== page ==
Fox Byte #4 examined how our ancestors in the Garden of Eden chose to educate themselves on the knowledge of good and evil rather than get that knowledge in the way God intended. How big of a problem was it that Adam and Eve decided to cut short God’s training program and grab the “godlike” status of knowing good and evil? Even if they were not quite ready to handle all the truth at the moment they acquired it, would they have grown into it eventually?
Well, maybe not.
Here’s the problem: knowing the difference between good and evil is not just an intellectual exercise. Once you have that knowledge, you are responsible for it. That means not only that you must recognize what is good and what is evil, but you also must make a judgment on which to choose. Please click here to continue reading
Continuing from Fox Byte #3, what did our ancestors gain from eating fruit that made them super smart?
If Adam and Eve were made “in the image of God” (Genesis 1:27), then God made them super smart in the first place. After all, God made them to be in charge of the whole earth and keep it in order. They would have to be really smart to do that. But if they were so smart, what was the point of that tree in the garden? Please click here to continue reading
Continuing from Fox Byte #2, how do we learn what God’s definition of order is? How do we learn anything? Reading is a good way to learn, but most people I know are not really interested in reading more than they have to. The truth is, the way we learn best is from other people – hanging out with them, watching them, listening to them, trying to imitate them. Do you suppose God designed us to learn that way?
The Bible tells us that God gave human beings a list of rules so we would understand how to relate to Him and how to treat each other (see Matthew 22:34-40, Deuteronomy 6:4-5, and Leviticus 19:18). We call them mitzvot, or commandments. Good things happen when we keep God’s commandments. We call those good things blessings. However, learning about the commandments takes some effort, and living by them takes even more effort. After all, they are not written like a novel. Most of them are in the first five books of the Bible, which Christians call the Pentateuch and Jews call the Torah. Reading them is sometimes like reading a legal document, and sometimes it’s hard to see how these commandments apply to people today. Please click here to continue reading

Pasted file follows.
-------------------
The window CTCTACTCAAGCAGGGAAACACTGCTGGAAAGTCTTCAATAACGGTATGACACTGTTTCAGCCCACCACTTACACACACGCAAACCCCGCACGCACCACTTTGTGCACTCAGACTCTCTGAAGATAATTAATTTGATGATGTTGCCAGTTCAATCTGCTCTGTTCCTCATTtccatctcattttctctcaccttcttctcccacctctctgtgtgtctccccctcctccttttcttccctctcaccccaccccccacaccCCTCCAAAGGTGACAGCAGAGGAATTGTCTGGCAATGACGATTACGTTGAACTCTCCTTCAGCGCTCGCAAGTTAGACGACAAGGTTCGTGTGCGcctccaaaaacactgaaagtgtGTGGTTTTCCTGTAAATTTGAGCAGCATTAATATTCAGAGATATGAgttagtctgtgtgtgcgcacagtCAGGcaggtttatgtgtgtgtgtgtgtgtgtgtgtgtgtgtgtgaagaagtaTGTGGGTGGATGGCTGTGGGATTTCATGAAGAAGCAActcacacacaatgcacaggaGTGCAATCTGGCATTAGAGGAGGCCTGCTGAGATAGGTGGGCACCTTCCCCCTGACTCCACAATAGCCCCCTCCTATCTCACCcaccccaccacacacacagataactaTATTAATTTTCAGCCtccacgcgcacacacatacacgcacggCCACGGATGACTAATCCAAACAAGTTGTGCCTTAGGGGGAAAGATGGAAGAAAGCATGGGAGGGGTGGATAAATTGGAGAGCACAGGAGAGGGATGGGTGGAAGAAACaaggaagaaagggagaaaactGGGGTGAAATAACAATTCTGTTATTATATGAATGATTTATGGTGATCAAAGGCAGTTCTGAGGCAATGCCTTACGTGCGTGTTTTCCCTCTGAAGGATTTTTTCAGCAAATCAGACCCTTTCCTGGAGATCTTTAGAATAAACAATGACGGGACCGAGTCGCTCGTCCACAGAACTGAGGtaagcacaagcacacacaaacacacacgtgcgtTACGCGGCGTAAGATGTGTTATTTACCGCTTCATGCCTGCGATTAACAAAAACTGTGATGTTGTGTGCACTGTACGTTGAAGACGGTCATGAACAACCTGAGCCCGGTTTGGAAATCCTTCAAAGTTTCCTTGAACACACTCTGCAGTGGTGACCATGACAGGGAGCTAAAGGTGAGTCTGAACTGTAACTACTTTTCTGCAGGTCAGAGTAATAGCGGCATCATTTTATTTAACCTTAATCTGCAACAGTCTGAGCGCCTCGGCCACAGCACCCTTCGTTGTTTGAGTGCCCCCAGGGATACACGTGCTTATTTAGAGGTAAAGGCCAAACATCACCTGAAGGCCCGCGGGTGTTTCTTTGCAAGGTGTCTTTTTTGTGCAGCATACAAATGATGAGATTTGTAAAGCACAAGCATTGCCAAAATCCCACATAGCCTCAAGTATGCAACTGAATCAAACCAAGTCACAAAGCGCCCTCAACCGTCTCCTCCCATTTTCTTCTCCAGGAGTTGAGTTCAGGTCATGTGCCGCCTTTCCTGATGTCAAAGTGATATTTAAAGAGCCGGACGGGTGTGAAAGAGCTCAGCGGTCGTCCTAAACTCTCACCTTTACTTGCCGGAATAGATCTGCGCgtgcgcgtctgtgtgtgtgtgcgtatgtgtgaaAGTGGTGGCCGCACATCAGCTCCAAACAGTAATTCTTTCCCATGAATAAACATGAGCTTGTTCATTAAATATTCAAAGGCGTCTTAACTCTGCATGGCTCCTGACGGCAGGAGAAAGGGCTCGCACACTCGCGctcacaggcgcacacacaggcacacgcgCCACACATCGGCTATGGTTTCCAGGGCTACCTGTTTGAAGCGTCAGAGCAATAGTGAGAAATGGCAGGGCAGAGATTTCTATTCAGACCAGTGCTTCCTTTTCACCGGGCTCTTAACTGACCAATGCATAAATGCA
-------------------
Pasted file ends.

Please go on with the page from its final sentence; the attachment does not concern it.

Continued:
To build on the Fox Byte #1, let’s assume that you decide you do believe this Supreme Being made the universe and everything in it. Now what? Why did God make all this? Why did God make you? We get close to the answer when we realize that God put humans in charge of all the earth (Genesis 1:28-30). But what does that mean? Maybe there’s an answer in these words:
“Then the LORD God took the man and put him in the garden of Eden to tend and keep it.” (Genesis 2:15)
The very first words in the Bible are, “In the beginning God created the heavens and the earth.” (Genesis 1:1). If you believe that, then you shouldn’t have any trouble believing the rest of the book. But do you believe it? Let’s break it down a bit and see:
− “In the beginning” means this happened at the very start of something, but we don’t exactly know what yet.
− “God”. Now we know who the actor is. It’s some being identified as “God”. But what exactly did this God do?
− “Created”. Looks like this God made something. Specifically, God made something out of nothing, because that’s what “created” means. But what did God create? Please click here to continue reading